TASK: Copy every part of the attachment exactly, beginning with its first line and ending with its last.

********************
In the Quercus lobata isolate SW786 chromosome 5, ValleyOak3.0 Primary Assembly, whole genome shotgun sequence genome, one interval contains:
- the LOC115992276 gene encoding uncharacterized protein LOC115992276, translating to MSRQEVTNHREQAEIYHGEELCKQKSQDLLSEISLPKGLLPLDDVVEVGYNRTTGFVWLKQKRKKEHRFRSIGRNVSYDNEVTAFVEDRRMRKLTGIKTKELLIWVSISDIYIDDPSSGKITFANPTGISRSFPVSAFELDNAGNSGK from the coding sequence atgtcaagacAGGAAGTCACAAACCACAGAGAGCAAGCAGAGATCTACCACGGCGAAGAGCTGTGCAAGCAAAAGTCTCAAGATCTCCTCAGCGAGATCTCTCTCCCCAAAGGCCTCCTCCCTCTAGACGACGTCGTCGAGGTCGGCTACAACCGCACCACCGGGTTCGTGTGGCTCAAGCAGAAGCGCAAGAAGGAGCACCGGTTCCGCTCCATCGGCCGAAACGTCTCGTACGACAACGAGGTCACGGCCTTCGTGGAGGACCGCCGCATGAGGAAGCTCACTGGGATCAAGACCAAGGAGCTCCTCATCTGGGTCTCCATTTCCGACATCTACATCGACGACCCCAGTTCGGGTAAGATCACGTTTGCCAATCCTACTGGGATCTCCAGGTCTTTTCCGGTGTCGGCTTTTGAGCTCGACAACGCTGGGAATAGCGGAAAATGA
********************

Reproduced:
In the Quercus lobata isolate SW786 chromosome 5, ValleyOak3.0 Primary Assembly, whole genome shotgun sequence genome, one interval contains:
- the LOC115992276 gene encoding uncharacterized protein LOC115992276, translating to MSRQEVTNHREQAEIYHGEELCKQKSQDLLSEISLPKGLLPLDDVVEVGYNRTTGFVWLKQKRKKEHRFRSIGRNVSYDNEVTAFVEDRRMRKLTGIKTKELLIWVSISDIYIDDPSSGKITFANPTGISRSFPVSAFELDNAGNSGK from the coding sequence atgtcaagacAGGAAGTCACAAACCACAGAGAGCAAGCAGAGATCTACCACGGCGAAGAGCTGTGCAAGCAAAAGTCTCAAGATCTCCTCAGCGAGATCTCTCTCCCCAAAGGCCTCCTCCCTCTAGACGACGTCGTCGAGGTCGGCTACAACCGCACCACCGGGTTCGTGTGGCTCAAGCAGAAGCGCAAGAAGGAGCACCGGTTCCGCTCCATCGGCCGAAACGTCTCGTACGACAACGAGGTCACGGCCTTCGTGGAGGACCGCCGCATGAGGAAGCTCACTGGGATCAAGACCAAGGAGCTCCTCATCTGGGTCTCCATTTCCGACATCTACATCGACGACCCCAGTTCGGGTAAGATCACGTTTGCCAATCCTACTGGGATCTCCAGGTCTTTTCCGGTGTCGGCTTTTGAGCTCGACAACGCTGGGAATAGCGGAAAATGA